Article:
So, somehow I ended up buying an amazing book on bicycle riding called ‘Just Ride‘, and I’m glad on this not-very-binge-shopping of mine.
Just Ride book imageI call it amazing because it pronounced a significant number of latent thoughts of mine about the way I see cycling evolving (or ‘cyclists behaving’ if you will) around me. I think the author, Grant Peterson witnessed a similar trend about a decade or more ago in the US and decided to collate much of his gathered wisdom into this tiny book. The author highlights the existence of the predominant category of cyclists, who he refers to as unracers. I also see a vast majority of them: with the increasing income and knowledge, the upper-middle-class in India is buying bikes which are generally in the range of 15-30K — a price range that would have made them and their folks jump out of their chairs when they were young. Undoubtedly, it is a welcome trend and should be encouraged by all means.

Apart from things like caring for the environment and all that jazz…one of the primary reasons most of us get the bike is for the joy of riding. And I know, this ‘joy’ part has been said a million times to the point of being clichéd. But that’s a fact — so please excuse my rhetoric.
But, the author makes a very valid point that this very joy starts eroding when these unracers mindlessly start copying the professional racers. It starts with the gadgets (or apps), moves to clothing, and progresses to always yearning for the next best equipment or component that one could get the hands on. I confess to being gradually and involuntarily falling prey to this mentality — even though I do not plan to race in near or not-so-near future — I had already ordered a riding jersey and was eyeing more sophisticated (read: expensive) ones. I was also about to order thinner tires for my (non-racing) bike because I wanted to go faster. I was and am still keen on knowing how many KMs have I clocked on the bike ride and whether I outdid my previous timings.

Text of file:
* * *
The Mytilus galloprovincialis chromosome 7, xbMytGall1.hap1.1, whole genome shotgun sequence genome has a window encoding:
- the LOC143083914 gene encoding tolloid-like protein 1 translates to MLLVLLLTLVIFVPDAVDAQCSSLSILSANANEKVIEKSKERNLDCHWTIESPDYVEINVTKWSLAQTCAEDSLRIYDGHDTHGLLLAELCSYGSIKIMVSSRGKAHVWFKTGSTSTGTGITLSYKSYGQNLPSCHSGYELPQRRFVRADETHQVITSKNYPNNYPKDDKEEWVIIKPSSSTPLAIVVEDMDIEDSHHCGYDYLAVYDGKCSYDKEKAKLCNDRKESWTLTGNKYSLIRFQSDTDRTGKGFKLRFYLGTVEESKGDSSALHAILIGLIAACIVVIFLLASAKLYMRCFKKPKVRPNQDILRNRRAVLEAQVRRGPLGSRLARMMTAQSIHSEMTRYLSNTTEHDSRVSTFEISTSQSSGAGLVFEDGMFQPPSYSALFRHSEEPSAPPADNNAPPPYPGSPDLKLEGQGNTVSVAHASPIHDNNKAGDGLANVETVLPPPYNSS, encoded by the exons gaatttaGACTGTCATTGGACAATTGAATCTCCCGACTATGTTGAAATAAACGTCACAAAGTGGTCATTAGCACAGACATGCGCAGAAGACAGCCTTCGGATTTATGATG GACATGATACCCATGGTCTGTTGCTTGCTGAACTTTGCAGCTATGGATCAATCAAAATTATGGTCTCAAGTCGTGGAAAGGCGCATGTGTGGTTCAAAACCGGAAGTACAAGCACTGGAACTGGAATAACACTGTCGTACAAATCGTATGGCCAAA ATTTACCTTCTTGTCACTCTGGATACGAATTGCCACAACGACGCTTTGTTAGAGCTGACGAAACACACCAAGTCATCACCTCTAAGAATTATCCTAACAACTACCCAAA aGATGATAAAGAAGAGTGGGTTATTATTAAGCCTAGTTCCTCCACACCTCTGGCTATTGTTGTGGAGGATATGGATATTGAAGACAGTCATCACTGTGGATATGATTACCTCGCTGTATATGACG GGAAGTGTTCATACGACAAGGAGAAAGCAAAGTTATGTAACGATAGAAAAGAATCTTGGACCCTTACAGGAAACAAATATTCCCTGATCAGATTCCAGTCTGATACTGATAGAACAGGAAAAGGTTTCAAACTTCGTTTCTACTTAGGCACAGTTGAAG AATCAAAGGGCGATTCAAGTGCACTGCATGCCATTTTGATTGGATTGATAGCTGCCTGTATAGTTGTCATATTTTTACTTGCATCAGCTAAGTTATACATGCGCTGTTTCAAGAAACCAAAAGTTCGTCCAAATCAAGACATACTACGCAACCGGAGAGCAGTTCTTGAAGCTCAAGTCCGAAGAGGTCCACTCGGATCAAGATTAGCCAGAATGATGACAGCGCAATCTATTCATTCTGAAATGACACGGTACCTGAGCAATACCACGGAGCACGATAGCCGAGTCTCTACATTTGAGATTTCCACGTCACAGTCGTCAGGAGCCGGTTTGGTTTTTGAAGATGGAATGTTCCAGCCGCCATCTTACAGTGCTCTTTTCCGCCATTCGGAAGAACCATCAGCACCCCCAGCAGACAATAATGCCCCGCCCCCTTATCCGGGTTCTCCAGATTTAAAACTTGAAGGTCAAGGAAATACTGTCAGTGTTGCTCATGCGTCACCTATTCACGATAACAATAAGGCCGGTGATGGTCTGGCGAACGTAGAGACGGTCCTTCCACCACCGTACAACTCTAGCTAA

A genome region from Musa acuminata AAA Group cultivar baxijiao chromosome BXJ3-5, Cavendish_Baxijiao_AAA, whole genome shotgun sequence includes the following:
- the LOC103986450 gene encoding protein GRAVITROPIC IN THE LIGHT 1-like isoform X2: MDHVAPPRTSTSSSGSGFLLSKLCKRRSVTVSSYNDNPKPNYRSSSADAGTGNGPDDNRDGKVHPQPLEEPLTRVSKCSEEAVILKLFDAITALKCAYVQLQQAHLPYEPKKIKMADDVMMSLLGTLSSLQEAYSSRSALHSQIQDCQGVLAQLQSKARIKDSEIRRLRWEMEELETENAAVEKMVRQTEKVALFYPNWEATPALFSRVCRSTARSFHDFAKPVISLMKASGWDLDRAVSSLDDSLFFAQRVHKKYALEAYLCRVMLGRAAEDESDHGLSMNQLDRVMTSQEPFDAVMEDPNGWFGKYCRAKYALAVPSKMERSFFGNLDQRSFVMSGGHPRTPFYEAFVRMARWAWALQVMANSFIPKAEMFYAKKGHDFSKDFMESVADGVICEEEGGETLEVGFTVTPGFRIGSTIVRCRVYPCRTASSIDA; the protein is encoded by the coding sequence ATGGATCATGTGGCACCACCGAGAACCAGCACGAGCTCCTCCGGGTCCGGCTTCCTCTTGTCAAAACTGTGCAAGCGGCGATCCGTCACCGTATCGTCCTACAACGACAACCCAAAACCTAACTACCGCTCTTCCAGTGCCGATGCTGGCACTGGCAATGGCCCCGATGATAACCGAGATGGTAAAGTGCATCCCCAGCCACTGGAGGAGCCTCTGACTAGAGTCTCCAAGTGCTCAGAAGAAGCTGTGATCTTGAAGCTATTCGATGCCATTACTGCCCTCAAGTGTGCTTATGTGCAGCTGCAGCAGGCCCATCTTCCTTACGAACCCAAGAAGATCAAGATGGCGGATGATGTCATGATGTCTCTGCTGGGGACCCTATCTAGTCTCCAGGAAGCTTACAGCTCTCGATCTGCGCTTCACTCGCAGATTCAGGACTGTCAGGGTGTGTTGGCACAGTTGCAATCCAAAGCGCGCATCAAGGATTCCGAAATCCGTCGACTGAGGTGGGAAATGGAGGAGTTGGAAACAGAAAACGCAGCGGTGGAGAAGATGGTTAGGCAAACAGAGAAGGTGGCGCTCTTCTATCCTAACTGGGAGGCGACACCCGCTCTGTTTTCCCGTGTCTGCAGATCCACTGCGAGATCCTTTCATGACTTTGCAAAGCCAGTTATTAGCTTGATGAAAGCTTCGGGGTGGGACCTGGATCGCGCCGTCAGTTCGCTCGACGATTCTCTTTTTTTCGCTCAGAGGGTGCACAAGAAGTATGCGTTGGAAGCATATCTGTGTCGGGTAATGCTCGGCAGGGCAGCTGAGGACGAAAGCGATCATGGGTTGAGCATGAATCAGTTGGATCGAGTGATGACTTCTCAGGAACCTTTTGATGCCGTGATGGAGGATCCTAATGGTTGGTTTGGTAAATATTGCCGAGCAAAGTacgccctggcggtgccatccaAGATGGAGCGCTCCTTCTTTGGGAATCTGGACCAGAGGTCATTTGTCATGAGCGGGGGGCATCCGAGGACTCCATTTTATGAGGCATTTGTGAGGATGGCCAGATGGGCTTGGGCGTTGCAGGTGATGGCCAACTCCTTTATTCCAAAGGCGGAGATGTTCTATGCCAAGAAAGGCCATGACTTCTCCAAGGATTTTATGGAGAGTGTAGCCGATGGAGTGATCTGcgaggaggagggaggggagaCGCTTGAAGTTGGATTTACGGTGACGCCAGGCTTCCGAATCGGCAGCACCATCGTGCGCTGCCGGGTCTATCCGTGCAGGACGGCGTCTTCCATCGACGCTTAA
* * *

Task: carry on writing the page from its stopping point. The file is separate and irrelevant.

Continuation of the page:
However, with the fresh perspective after having read this book, and as I indicated earlier, with a pronounced set of underlying unease that I had by observing the cyclists around me — I am beginning to get a hang of where we, the evolving cycling community of India is going wrong. ‘Wrong’ is maybe too strong a word — ‘tangential’ is more like it. We’re going tangential! We get the bike because it’s something that resonates with the inner child in all of us — of going out, unbound and unhindered, and feeling better connected to the world around us. Apart from that, we realize that it’s a great means to stay “healthy”. We then start attending group rides or go out for solo ones, and end up getting influenced by the ‘cooler’ riders on their road bikes — in full-fledged bike gear. We pay less attention to their pot bellies or the fact that they’re more keen on where would we break for food, but rather, we start concentrating on the superficial things like when one of them announces that “15KMs more and I’d be done with my ‘century ride'”, or when another one highlights the top speed he reached on the last segment.
This is a passive yet strong influence, and if one is not conscious enough, has the power to sway our original intent of getting the bike — the fun gradually erodes and we become almost ‘one of them’. That is, yet another potbellied cyclist, always concerned about the distance or speed on a ride, and living in the illusion of being healthy. Now that I have mentioned ‘health’, allow me to delve a little bit into it. Modern bikes allow us to ‘cheat’. With a range of gears (usually 18-30), there’s almost always a way to minimize the effort and hence, the total amount of effort that the rider needs to apply is minimal. Again, I’m referring to the predominant unracers here. This is different from running where there’s no such option. That’s why we see regular runners more lean and athletic than regular cyclists.